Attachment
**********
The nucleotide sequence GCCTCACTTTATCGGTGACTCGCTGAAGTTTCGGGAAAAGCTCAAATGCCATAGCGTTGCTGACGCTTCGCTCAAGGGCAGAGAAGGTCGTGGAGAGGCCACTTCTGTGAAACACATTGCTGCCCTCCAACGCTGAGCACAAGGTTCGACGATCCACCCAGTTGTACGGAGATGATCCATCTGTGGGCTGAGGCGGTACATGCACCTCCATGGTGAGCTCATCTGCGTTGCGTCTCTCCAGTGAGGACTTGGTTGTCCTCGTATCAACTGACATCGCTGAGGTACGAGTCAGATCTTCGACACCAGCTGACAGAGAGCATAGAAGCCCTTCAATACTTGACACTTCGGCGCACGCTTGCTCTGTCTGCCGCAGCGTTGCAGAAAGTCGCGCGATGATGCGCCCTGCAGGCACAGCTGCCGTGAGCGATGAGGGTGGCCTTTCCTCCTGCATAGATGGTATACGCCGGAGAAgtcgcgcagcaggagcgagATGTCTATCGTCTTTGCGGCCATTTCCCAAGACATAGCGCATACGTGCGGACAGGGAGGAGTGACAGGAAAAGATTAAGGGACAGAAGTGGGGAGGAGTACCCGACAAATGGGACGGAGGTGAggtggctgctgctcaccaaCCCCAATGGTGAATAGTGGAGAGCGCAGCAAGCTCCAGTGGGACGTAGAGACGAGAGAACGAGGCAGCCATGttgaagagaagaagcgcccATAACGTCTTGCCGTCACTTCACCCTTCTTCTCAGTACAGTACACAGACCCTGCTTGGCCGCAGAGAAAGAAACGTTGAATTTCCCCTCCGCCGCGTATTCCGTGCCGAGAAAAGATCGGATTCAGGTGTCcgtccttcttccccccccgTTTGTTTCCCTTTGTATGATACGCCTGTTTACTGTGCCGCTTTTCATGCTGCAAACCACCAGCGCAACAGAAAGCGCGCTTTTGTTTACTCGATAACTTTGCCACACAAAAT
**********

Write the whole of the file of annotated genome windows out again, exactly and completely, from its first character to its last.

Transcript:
The nucleotide sequence GCCTCACTTTATCGGTGACTCGCTGAAGTTTCGGGAAAAGCTCAAATGCCATAGCGTTGCTGACGCTTCGCTCAAGGGCAGAGAAGGTCGTGGAGAGGCCACTTCTGTGAAACACATTGCTGCCCTCCAACGCTGAGCACAAGGTTCGACGATCCACCCAGTTGTACGGAGATGATCCATCTGTGGGCTGAGGCGGTACATGCACCTCCATGGTGAGCTCATCTGCGTTGCGTCTCTCCAGTGAGGACTTGGTTGTCCTCGTATCAACTGACATCGCTGAGGTACGAGTCAGATCTTCGACACCAGCTGACAGAGAGCATAGAAGCCCTTCAATACTTGACACTTCGGCGCACGCTTGCTCTGTCTGCCGCAGCGTTGCAGAAAGTCGCGCGATGATGCGCCCTGCAGGCACAGCTGCCGTGAGCGATGAGGGTGGCCTTTCCTCCTGCATAGATGGTATACGCCGGAGAAgtcgcgcagcaggagcgagATGTCTATCGTCTTTGCGGCCATTTCCCAAGACATAGCGCATACGTGCGGACAGGGAGGAGTGACAGGAAAAGATTAAGGGACAGAAGTGGGGAGGAGTACCCGACAAATGGGACGGAGGTGAggtggctgctgctcaccaaCCCCAATGGTGAATAGTGGAGAGCGCAGCAAGCTCCAGTGGGACGTAGAGACGAGAGAACGAGGCAGCCATGttgaagagaagaagcgcccATAACGTCTTGCCGTCACTTCACCCTTCTTCTCAGTACAGTACACAGACCCTGCTTGGCCGCAGAGAAAGAAACGTTGAATTTCCCCTCCGCCGCGTATTCCGTGCCGAGAAAAGATCGGATTCAGGTGTCcgtccttcttccccccccgTTTGTTTCCCTTTGTATGATACGCCTGTTTACTGTGCCGCTTTTCATGCTGCAAACCACCAGCGCAACAGAAAGCGCGCTTTTGTTTACTCGATAACTTTGCCACACAAAAT